Washington's own accounts, observations by his contemporaries, narratives by the first generation of Washington biographers, decorative objects, and visual images, which were assembled for a major exhibition sponsored by the Virginia Historical Society, the Mount Vernon Ladies' Association, and Washington and Lee University, invite a fresh evaluation of Washington. William M. S. Rasmussen and Robert S. Tilton trace the ways in which Washington's origins in the peculiar colonial society of Virginia prepared him for success on the national stage. Chronologically arranged chapters examine Washington's early exposure to the wealthy Fairfax family, his command of the Virginia Regiment during the French and Indian War and later the Continental Army, his decision to attend the Constitutional Convention, and his two elections to the presidency. Rasmussen and Tilton argue that the major transitions we see in Washington's public image were made possible by the stability of his private life and his love of Mount Vernon.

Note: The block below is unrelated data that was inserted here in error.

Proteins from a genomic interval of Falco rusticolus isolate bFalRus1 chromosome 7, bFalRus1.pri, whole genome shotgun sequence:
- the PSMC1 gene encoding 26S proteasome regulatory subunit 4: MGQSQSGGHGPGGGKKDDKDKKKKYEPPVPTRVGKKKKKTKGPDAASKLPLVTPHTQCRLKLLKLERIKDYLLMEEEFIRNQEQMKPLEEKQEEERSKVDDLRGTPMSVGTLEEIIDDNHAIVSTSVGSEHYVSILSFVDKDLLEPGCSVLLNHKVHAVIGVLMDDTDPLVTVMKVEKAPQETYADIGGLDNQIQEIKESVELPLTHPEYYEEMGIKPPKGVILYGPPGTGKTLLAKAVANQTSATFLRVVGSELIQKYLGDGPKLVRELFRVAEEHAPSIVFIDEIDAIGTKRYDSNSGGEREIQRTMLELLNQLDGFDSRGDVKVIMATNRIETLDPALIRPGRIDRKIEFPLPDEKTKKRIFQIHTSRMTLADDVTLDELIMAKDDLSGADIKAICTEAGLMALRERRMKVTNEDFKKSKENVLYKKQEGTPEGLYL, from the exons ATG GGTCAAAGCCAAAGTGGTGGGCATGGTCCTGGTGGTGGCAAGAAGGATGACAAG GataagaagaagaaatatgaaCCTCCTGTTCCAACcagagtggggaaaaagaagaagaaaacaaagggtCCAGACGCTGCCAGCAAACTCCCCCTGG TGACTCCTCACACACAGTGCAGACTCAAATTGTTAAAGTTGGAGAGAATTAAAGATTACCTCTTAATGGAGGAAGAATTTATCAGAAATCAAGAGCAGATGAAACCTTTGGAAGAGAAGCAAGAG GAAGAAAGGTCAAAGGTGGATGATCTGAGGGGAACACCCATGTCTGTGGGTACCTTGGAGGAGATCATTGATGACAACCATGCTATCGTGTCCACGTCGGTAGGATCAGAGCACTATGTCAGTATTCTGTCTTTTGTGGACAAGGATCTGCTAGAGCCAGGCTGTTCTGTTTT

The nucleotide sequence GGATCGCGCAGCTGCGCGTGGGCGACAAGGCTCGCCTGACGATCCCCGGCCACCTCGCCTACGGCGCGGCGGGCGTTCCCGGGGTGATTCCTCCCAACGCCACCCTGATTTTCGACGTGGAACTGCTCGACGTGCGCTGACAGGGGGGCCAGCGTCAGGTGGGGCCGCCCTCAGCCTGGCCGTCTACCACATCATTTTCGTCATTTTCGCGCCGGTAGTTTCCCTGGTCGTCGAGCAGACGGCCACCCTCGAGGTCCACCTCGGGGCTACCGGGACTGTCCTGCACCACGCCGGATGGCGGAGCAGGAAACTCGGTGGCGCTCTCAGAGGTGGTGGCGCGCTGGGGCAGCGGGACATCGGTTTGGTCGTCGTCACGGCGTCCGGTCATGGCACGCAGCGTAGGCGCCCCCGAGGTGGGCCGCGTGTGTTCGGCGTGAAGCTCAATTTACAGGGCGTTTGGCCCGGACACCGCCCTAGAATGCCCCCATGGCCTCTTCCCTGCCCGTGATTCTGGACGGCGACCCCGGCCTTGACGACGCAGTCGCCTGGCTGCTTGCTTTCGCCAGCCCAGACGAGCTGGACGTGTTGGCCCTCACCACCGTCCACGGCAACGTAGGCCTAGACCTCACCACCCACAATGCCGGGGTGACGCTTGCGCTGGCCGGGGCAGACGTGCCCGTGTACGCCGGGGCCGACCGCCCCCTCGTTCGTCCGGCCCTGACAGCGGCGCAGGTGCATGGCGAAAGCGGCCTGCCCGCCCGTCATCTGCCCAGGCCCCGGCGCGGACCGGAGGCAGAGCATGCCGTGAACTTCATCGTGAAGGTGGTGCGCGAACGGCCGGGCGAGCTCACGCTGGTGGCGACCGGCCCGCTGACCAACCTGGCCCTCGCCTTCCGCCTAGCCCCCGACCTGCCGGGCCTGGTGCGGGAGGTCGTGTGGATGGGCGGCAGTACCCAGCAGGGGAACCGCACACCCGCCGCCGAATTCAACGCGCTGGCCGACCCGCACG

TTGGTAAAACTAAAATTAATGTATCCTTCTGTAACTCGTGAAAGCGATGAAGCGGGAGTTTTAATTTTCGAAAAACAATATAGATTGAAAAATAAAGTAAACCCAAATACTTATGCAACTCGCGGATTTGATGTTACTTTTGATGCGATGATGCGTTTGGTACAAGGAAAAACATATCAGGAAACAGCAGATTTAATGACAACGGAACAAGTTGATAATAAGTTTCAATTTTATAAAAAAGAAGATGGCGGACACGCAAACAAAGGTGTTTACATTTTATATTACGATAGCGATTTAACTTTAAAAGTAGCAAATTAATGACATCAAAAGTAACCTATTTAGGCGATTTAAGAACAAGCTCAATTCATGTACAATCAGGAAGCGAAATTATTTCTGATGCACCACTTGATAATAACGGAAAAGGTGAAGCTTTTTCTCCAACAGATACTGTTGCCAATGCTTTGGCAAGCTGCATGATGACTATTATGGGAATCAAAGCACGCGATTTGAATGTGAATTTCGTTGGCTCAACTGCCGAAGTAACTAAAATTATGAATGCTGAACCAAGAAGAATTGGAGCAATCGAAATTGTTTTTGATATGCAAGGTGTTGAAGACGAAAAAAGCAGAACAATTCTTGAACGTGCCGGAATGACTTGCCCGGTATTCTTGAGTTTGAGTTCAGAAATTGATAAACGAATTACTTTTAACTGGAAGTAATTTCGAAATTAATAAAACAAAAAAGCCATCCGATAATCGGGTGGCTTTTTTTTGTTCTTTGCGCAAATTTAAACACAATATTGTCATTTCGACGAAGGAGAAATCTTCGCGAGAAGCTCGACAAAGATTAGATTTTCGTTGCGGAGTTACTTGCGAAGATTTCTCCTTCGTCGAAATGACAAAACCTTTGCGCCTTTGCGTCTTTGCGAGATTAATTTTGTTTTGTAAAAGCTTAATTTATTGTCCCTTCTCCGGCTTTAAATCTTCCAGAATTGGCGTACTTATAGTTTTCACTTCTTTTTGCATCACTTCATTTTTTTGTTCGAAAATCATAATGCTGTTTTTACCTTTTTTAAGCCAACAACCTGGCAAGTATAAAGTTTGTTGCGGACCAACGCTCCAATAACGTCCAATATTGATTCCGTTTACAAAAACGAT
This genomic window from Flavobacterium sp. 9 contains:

William M. S. Rasmussen is Curator of Art at the Virginia Historical Society. Robert S. Tilton is Assistant Professor of American Literature and Director of American Studies at the University of Connecticut at Storrs.